Secondary

  • Volunteer. Have your high school students choose a job that they would like to pursue. Have them arrange a day where they can volunteer or shadow someone in that profession to experience the responsibilities and commitments that are necessary for success.

 

Note: The little girl pictured above worked in a mill. She told the photographer she was twelve, although her coworkers all said she was ten. 

 

15 Creative Language Art Lessons Using Living Books

Wednesday, June 18th, 2014

15 Language Arts LessonsIf you homeschool the Charlotte Mason way, you have often heard that narration is “the” activity to do after reading living books. This is certainly the easiest for you and one of the most profitable activities for your student, but did you know that in Volume 3 of the Charlotte Mason series, Charlotte offered us several other things we can do with books other than narration?

But this [narration] is only one way to use books: others are to enumerate the statements in a given paragraph or chapter; to analyse a chapter, to divide it into paragraphs under proper headings, to tabulate and classify series; to trace cause to consequence and consequence to cause; to discern character and perceive how character and circumstance interact; to get lessons of life and conduct, or the living knowledge which makes for science, out of books; all this is possible for school boys and girls, and until they have begun to use books for themselves in such ways, they can hardly be said to have begun their education.                      –Charlotte Mason, Volume 3, Chapter 16

 

 15 Non-narration Ideas for Living BooksYou Can Use Today!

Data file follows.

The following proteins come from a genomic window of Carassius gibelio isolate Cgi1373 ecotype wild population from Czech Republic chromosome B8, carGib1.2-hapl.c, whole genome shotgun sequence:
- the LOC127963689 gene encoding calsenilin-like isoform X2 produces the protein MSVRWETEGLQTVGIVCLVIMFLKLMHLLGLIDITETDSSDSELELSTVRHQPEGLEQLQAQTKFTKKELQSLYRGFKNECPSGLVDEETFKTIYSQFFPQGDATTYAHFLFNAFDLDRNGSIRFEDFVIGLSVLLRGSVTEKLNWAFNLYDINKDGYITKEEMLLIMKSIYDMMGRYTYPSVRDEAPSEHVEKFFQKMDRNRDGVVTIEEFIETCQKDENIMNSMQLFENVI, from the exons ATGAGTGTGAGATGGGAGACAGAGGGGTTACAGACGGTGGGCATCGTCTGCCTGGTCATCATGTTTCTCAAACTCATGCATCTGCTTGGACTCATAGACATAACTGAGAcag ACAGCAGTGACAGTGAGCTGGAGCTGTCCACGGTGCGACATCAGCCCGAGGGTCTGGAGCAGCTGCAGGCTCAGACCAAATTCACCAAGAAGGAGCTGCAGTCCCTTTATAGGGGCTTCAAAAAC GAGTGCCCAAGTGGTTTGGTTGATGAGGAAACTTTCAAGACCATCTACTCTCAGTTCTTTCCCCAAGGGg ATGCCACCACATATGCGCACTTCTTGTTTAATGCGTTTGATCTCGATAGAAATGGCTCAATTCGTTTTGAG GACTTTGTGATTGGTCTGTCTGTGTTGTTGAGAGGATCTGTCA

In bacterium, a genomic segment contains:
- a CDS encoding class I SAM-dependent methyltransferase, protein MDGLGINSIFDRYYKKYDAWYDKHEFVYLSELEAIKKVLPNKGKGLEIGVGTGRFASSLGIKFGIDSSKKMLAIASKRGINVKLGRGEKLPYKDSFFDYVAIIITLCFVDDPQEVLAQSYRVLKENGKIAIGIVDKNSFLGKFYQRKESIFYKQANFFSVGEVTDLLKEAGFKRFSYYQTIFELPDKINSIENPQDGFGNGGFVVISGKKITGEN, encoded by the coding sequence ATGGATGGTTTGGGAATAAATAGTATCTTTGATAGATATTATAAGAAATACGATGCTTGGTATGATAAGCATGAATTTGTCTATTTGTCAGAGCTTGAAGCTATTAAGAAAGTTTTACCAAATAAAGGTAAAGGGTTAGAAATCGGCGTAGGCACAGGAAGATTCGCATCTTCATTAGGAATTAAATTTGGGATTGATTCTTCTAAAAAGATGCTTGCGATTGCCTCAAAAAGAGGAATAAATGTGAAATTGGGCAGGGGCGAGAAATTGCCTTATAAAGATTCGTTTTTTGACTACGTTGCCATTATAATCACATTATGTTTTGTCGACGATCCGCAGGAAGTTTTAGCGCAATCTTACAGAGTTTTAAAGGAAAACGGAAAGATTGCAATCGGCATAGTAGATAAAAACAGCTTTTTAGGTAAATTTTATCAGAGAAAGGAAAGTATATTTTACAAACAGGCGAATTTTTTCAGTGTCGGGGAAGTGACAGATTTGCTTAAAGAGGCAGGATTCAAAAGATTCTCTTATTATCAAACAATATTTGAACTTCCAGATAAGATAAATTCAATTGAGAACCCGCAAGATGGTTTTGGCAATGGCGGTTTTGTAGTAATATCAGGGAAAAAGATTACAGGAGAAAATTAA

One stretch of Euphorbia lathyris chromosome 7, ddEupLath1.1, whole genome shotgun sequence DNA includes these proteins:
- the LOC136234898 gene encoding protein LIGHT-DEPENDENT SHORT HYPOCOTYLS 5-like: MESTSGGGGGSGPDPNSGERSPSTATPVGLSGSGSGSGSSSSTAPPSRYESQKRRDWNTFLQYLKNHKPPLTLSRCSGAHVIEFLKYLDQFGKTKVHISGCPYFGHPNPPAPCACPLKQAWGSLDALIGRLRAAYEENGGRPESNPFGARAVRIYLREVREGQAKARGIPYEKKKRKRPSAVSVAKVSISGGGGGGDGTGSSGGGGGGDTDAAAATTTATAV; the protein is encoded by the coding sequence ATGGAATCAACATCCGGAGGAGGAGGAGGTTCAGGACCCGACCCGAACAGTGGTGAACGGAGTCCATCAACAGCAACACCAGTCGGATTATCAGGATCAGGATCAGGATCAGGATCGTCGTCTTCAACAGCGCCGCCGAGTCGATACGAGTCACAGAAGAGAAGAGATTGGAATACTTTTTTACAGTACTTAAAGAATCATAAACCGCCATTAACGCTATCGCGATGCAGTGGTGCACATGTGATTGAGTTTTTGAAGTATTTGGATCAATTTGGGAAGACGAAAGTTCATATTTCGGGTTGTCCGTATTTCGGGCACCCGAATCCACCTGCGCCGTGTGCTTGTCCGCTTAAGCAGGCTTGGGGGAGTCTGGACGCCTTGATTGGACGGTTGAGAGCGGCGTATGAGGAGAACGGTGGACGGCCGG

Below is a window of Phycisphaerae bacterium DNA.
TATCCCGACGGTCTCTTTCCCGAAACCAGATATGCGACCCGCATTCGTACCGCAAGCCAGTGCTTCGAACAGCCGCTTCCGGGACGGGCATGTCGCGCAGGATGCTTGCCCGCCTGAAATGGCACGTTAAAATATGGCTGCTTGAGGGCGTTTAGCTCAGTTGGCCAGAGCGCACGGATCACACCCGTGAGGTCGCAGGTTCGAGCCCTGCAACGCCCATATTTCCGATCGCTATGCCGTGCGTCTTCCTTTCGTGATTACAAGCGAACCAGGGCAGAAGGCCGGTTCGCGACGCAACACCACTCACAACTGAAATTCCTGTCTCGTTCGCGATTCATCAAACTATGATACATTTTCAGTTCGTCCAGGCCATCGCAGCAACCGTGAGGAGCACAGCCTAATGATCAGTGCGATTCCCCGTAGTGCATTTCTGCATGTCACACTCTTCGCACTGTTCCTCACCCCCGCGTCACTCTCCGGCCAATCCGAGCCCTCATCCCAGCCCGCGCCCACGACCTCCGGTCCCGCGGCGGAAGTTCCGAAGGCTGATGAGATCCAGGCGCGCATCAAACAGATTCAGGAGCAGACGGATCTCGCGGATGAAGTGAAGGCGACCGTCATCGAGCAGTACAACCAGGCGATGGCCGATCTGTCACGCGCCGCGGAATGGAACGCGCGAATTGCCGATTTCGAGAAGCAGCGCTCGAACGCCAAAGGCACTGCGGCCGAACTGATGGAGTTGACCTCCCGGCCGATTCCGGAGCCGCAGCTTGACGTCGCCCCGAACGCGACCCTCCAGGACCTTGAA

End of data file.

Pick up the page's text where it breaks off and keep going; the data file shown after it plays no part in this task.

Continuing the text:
If your kids balk at narration, or even if they don’t, here are fifteen creative ideas to change things up a bit and learn or review language arts concepts at the same time.

  1.  Have your student take reading notes over a passage (length of the passage is determined by the age of your student and the complication of the passage), writing down the important statements in the passage.  (Example: each step in the lifecycle of a butterfly or frog)
  2. Choose a well-developed paragraph with a clear topic sentence. Type the passage in a large point size, one sentence at a time with a few lines in between. Print and cut out each sentence.  Mix up the order of the sentences and have your student choose the topic sentence of the paragraph and put the sentences in order. Compare with original and discuss. Use the paragraph for copy work.
  3.  Choose a sentence with many adjectives and prepare two versions for copy work:  the first as it is in print and the second leaving out the adjectives. Ask your student to describe the differences in the two sentences. Talk about describing words, or adjectives, and discuss different examples.  Have her use the sentence for copy work with the adjectives. Another day have her circle the adjectives in the initial sentence, and then copy the sentence inserting her own (different) adjectives.
  4. Choose simple sentences of text  and write/type each sentence on its own line with spaces in between.  Leave out either the subject or the predicate of several sentences.  Examine the original complete sentences in print with your student, and after a short verbal lesson (an example of this lesson is here)  on  subjects/predicates, have your child tell which part is missing and create an appropriate subject or predicate.
  5. For your kindergarten student: Prepare a sentence of text for copy work.  Point out capitalization and end punctuation. Have your student copy the sentence. Another day have student create her own sentence using the original sentence(s) as a guide.
  6. Choose and prepare sentence(s) from your science or history books  for copy work to reinforce a history/science concept. Have your student use the sentence for copy work.  Later, use the same text  for dictation. A few days after, check to see if your student remembers the concept without looking at his copy work/dictation.
  7. Choose a punctuation skill that you would like to reinforce, such as commas in a series, quotation marks, apostrophe usage, past or future tense, etc. Find a short passage in one of your literature, history or science books that exemplifies that skill.  Use the passage for copy work one day and dictation later.